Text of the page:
The distance between any two musical notes is referred to as an interval, and is represented by a two-character symbol. The first character denotes the quality, being P for perfect, A for augmented, D for diminished, m for minor, and M for major. The second character denotes the melodic distance with a number of how many lines and spaces exist between the two notes of the interval. Major and minor refer to whether an interval occurs within a natural minor scale or within a major scale. Augmented and diminished are used for intervals that do not exist in the major or natural minor scales, augmented being greater than, and diminished being less than. The following is a chart of the most common musical intervals:

Tertian Harmony

Tertian Harmony refers to simultaneously sounding pitches in which each of the pitches are separated by the distance of major or minor third, in at least one permutation of the order of notes. Tertian harmonies consisting of three distinct notes are referred to as triads, and harmonies consisting of four distinct notes are referred to as seventh chords. A triad can have four different classifications depending on the interval relationship between the notes in the triad. These different types of triads are called major, minor, augmented, and diminished. Seventh chords can be major-major, dominant, minor, half-diminished, or fully diminished.

Progression

For any given scale, for example a C Major scale (C, D, E, F, G, A, B), each of the pitches in that scale represent the root note of a tertian chord of some type. Each of these harmonies are referred to as chords and are represented by a roman numeral. The roman numeral indicates the quality of a chord (major, minor, augmented, diminished), the position of the chord inside the key, and which note is on the bottom, (the root), of that chord.

The first note of a chord is known as the root, the second is the third, the third is the fifth, and if there is a fourth note it is called the seventh. Whenever a chord cannot be spelled in thirds, it is in an inversion, meaning that a note other then the root is on the bottom of the chord. An inversion is denoted by one number on top of another and is written to the right of the chord symbol, but I will write them as fractions for simplicity. In a triad, when the third is on the bottom of the chord it is in first inversion and the symbol that is used is 6. When the fifth is on the bottom of a triad it is in second inversion and is written as 6/4. Seventh chords can have three inversions, with the third, fifth, and seventh on the bottom, denoted 6/5, 4/3, and 2.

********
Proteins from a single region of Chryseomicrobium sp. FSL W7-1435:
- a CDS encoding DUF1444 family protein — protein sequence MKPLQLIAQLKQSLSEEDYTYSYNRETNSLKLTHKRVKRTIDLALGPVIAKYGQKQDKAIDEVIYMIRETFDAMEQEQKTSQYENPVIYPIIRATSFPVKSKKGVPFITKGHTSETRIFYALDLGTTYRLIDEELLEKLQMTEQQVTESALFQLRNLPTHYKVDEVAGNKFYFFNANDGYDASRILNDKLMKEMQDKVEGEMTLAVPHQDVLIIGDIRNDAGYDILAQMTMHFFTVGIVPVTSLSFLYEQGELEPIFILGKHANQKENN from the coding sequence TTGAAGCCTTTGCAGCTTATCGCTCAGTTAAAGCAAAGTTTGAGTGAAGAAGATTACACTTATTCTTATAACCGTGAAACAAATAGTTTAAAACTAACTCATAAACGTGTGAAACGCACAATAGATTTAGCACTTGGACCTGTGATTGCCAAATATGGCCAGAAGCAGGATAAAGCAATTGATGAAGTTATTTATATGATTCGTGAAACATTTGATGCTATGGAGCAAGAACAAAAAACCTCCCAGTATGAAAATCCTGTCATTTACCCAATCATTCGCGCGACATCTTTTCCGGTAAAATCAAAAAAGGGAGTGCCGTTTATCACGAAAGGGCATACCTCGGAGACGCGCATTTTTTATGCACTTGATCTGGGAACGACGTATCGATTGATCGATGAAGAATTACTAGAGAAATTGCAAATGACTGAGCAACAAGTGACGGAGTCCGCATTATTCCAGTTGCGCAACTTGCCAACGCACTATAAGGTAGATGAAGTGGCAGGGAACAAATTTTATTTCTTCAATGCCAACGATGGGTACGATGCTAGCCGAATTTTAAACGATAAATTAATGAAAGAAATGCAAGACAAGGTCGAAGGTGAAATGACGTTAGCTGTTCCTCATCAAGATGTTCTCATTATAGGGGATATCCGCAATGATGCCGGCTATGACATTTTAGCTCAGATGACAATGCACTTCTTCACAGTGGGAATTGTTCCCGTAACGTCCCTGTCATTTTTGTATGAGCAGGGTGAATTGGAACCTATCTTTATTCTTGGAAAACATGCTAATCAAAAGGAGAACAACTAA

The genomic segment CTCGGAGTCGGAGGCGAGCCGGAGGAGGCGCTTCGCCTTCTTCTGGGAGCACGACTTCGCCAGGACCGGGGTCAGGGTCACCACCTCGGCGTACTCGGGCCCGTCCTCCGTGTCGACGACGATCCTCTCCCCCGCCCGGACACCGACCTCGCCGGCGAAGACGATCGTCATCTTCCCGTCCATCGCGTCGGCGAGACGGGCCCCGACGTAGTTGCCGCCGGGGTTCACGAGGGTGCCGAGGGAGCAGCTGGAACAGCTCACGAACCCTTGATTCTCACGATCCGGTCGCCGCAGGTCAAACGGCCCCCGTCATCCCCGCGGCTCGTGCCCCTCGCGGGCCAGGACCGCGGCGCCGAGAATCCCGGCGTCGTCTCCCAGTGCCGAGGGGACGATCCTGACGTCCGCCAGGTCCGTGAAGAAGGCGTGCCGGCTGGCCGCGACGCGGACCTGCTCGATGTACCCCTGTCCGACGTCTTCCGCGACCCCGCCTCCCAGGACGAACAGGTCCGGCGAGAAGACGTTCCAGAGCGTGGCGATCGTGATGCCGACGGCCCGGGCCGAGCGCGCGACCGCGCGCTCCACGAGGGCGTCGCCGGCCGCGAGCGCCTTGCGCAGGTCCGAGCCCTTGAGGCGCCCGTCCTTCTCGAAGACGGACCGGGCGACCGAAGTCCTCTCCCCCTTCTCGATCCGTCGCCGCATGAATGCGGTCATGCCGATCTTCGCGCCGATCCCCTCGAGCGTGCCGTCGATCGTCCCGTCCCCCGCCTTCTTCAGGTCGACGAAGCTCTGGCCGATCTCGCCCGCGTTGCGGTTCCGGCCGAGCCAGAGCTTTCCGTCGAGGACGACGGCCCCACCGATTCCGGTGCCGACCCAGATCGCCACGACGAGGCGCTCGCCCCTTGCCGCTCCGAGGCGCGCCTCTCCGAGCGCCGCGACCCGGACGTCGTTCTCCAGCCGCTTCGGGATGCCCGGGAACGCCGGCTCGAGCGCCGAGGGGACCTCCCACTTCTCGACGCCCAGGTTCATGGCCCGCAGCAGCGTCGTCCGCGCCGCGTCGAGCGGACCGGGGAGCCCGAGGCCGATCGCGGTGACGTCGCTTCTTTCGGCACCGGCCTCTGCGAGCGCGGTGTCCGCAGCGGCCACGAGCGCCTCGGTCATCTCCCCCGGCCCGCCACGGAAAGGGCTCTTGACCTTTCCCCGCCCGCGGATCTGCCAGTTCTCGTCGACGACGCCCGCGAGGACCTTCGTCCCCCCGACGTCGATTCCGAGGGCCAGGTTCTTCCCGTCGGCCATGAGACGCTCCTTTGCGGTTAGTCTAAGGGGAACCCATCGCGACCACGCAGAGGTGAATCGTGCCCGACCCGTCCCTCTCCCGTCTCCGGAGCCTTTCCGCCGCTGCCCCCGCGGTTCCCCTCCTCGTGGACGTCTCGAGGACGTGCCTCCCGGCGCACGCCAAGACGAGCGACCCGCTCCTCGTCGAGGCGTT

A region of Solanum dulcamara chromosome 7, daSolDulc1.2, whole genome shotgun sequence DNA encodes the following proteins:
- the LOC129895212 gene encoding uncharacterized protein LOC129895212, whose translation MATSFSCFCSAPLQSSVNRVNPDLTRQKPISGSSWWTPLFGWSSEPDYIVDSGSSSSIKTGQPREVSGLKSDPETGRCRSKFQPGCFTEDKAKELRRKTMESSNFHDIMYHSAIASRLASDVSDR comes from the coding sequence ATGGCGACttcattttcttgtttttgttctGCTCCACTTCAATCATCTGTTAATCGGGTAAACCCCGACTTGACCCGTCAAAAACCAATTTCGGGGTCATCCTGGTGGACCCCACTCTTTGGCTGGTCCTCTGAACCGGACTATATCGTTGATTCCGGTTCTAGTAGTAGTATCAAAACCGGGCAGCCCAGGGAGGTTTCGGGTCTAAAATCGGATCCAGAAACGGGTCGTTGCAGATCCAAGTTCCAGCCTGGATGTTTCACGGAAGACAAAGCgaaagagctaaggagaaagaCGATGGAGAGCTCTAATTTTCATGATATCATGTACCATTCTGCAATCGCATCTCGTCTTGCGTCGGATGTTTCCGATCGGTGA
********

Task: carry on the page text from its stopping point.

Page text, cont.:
Rules of Progression

The order in which chords can occur have multiple rules, the easiest rule being that I can move to anything, but rather than explain the progression behavior with words, I will use a picture of the progression graph, where each chord symbol is a vertex, and all edges are un-weighted.

Other Chord Symbols

As shown in the graph, there are other chord symbols that have not yet been described. They are the Neopolitan Sixth Chord (N6), the French Augmented Sixth Chord (Fr+6), and the secondary dominant (V/x). These chords incorporate notes that are outside of the given key, and have strict rules for which chord they can lead to. The N6 and Fr+6 must go to V, and secondary dominants must lead to chord symbol on the bottom of the fraction. Secondary dominants are considered to be a borrowed V from another key, and therefore must progress to the I of the key from which they were borrowed.

Four part Harmony Writing

Four-part harmony writing is when a progression is developed and the notes in the chords of that progression are assigned to four voices, the bass, tenor, alto, and soprano. Each voice has to stay within a particular range and is limited to the distance which the voice can move between chords. Each note has rules for motion and each chord has rules for its resolution. Because most of the progression consists of triads, and there are four voices, a member of the chord has to be doubled, which there are also rules for.

Rules of Doubling

  • I, ii, IV, iii, and vi : The root and third can be doubled.
  • V and V/x : The root can be doubled.
  • V7 and V7/x : no doubling is needed or the root can be doubled and the fifth omitted.
  • viio : The third can be doubled.
  • vii07 : No doubling is needed.
  • N6 : The third can be doubled.
  • Fr+6 : No doubling is needed.

Rules of Resolution

  • I, ii, IV, and vi : None.
  • iii : If the fifth is in the soprano or bass it must resolve up by a m2. If the fifth is in the tenor or alto it must either resolve up a m2 or move down a M3.
  • V and V/x : If the third is in the soprano or bass it must resolve up by a m2. If the third is in the tenor or alto it must either resolve up a m2 or move down a M3.
  • V7 and V7/x : The third must resolve as the same as in the V and V/x and the seventh must move down by a m2.